But if the theory of Beasts, that is, man’s linkages with all organic nature, was important, this was tied up in Emerson’s mind with that other mystery still to be penetrated, the mystery of Dreams; and in taking dreams seriously, not least his own, Emerson was well in advance of the thinkers of his own day who had, since the time of Descartes, regarded the inner life as the special province of religion. In this matter, Emerson was a better naturalist than most of his scientific contemporaries: he accepted dreams as a natural phenomenon which had some significance for man’s own development. The fact that Emerson regarded sex, too, as one of the mysteries that needed further investigation—though he confined this recognition to his Journals—only shows how central, and in a sense how faithful to natural revelation, his essential thought was.
Emerson’s attaching importance to beasts, dreams, and sex was an example of his devotion to the truths available to him through self-revelations rather than books, and this was connected with an even more central faith in the reality of God’s presence and influence, disclosed in every manifestation of life. He would have nothing of the doctrine that supposed that revelation was something that happened long ago, was “given and gone, as if God were dead.” God was tremendously alive for Emerson, as were the soul and the oversoul, the first immediate and individual, the second general and universal. This god was not the god of the churches; and it is only now, perhaps, that we can begin to see what Emerson was really talking about when he used the orthodox term “God” to express his new perception.
A collector recently bought at public auction, in London, for one hundred and fifty-seven guineas, an autograph of Shakspeare; but for nothing a schoolboy can read Hamlet and can detect secrets of highest concernment yet unpublished therein. —“Experience”
“There is a power above and behind us,” wrote Emerson, “and we are the channel of its communication.” If I am not deceived, Emerson had realized that a direct access to the unconscious was as important in opening one’s eyes to reality as the pageant of the outer world—or even more important, since the unconscious bore within it the whole experience of the race, from the time before consciousness itself had emerged.
Emerson himself linked the experience of God with the operation of the unconscious, sometimes in so many words, as when he observed: “Blessed is the child; the unconscious is ever the act of God himself. Nobody can reflect upon his unconscious period; or any particular word or act in it, with regret or contempt.” Or again, “The central fact is the super-human intelligence, pouring into us from the unknown foun tain, to be received with religious awe and defended from any mixture of our will.” When Emerson says, “Dare to love God without mediator or veil,” he is saying, “Dare to respect and embrace and live openly with your unconscious.”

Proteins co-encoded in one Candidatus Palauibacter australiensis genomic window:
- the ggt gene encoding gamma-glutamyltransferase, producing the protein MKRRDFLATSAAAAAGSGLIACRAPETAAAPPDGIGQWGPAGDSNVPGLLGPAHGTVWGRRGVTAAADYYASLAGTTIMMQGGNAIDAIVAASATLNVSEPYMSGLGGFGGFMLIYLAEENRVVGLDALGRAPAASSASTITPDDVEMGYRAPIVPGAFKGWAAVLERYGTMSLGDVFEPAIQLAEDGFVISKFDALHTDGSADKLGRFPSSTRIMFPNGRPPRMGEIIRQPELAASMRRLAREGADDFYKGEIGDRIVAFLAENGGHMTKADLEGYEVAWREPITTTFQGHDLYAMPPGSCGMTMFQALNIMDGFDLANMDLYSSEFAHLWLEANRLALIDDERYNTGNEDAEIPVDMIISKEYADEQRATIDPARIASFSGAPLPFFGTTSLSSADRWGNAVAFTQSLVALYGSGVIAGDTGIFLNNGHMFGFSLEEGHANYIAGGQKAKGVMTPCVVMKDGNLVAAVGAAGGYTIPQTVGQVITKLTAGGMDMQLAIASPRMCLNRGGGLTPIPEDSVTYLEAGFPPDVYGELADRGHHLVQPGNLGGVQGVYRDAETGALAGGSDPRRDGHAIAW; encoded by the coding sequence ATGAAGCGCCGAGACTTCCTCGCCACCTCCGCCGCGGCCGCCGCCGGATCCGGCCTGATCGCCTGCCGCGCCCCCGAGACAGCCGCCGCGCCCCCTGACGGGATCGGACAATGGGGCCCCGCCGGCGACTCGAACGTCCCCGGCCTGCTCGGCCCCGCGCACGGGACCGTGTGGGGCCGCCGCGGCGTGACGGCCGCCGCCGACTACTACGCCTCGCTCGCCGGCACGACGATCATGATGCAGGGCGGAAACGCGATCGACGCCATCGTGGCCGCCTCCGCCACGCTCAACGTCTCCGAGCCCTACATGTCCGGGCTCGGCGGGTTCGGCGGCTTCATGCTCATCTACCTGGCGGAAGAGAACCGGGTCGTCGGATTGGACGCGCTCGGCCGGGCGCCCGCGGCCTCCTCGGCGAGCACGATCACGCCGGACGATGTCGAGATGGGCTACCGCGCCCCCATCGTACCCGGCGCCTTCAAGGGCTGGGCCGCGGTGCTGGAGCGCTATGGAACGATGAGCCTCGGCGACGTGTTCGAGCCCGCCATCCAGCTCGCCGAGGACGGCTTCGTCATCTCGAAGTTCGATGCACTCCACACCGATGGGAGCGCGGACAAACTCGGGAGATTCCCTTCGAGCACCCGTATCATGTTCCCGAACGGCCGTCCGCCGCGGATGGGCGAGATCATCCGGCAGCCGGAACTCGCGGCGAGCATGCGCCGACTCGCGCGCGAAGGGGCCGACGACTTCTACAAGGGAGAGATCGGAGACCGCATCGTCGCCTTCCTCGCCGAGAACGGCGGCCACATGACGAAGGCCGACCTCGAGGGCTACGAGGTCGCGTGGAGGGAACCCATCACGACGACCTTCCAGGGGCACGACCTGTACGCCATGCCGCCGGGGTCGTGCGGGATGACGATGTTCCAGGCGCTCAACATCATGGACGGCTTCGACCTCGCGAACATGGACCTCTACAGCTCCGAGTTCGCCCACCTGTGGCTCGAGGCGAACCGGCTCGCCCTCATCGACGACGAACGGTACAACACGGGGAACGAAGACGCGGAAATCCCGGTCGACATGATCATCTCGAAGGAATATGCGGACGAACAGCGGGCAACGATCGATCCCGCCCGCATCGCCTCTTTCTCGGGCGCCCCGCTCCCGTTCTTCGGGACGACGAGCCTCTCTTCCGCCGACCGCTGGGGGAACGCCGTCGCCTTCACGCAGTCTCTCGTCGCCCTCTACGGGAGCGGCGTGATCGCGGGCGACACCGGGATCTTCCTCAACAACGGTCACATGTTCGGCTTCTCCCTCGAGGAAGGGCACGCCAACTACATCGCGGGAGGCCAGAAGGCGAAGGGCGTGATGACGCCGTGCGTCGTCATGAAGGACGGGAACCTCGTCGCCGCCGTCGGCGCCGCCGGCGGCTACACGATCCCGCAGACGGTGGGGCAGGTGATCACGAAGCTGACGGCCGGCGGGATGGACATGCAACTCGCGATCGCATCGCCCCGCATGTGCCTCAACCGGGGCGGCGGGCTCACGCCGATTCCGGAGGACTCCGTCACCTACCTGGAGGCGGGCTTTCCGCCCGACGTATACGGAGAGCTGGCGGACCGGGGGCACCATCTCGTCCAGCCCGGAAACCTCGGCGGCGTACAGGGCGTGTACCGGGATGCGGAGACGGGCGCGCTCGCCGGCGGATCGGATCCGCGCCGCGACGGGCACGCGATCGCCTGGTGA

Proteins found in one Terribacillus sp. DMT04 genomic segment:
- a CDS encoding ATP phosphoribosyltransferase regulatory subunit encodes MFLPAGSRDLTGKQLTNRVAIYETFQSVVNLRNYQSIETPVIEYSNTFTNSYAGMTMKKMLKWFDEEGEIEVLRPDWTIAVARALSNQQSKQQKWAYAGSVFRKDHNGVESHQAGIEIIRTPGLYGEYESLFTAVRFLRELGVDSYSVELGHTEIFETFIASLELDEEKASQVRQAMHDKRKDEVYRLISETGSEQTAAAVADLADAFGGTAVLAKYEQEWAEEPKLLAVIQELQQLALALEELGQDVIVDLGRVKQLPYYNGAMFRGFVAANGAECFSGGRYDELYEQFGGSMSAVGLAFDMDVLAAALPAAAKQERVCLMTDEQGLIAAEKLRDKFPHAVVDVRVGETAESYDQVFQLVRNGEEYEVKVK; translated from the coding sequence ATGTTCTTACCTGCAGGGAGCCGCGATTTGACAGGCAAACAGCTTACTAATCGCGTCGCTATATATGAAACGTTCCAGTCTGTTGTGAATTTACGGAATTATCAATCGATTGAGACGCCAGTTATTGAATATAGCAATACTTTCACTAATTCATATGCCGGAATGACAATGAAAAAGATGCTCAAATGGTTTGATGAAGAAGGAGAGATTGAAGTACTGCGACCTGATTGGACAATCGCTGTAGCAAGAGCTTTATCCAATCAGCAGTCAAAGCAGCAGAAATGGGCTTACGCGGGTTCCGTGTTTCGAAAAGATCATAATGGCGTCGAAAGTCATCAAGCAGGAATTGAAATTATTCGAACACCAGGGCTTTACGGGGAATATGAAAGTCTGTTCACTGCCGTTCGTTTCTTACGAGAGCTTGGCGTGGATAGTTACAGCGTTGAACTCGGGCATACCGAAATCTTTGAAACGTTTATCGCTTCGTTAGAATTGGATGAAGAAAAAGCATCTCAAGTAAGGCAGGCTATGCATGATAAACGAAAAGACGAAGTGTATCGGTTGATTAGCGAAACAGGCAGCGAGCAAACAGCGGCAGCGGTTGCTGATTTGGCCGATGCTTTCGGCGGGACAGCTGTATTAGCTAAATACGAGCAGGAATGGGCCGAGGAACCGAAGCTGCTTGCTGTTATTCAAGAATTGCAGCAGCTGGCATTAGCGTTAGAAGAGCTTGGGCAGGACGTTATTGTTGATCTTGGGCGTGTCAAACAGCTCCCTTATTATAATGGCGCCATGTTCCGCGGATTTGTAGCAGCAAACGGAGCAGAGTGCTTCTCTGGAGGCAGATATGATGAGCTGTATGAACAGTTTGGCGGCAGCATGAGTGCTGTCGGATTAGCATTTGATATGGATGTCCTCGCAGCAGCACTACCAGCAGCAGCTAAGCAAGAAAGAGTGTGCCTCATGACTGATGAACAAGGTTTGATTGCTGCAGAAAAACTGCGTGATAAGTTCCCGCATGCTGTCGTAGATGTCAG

Fear is an instructor of great sagacity and the herald of all revolutions. One thing he teaches, that there is rottenness where he appears. He is a carrion crow, and though you see not well what he hovers for, there is death somewhere. Our property is timid, our laws are timid, our cultivated classes are timid. Fear for ages has boded and mowed and gibbered over government and property. That obscene bird is not there for nothing. He indicates great wrongs which must be revised. —“Compensation”
In this poetic discovery of the role of the unconscious Emerson was not alone: the same discovery was made by Hawthorne and Melville, and this served as a secret link between those two souls, though as yet there was no name for the unconscious except the ancient one that Emerson loyally clung to: God. But as more than one religion had testified, this God has an almost equal counterpart and antagonist, Satan, whose exalted energies Milton and Blake had contemplated even before Melville had baptized Moby Dick in the name of the Devil. Through the exploration of dreams, fantasies, and psychal disorders that has gone on for the last half century and more, we now realize that both versions of the unconscious are true: this polarity plays an essential role in human creativity. Emerson’s unconscious is mainly the luminous one, out of which love and brotherhood and justice and truth are born; while Melville’s is the dark one, from which come forth murderous hate, satanic pride, insensate destruction—or demonic revelation. Neither version is to be trusted as an expression of cosmic and human potentialities without the other: but only when the luminous god gains the upper hand can life prosper.
Travelling is a fool’s paradise. Our first journeys discover to us the indifference of places. At home I dream that at Naples, at Rome, I can be intoxicated with beauty and lose my sadness. I pack my trunk, embrace my friends, embark on the sea and at last wake up in Naples, and there beside me is the stern fact, the sad self, unrelenting, identical, that I fled from. —“Self-Reliance”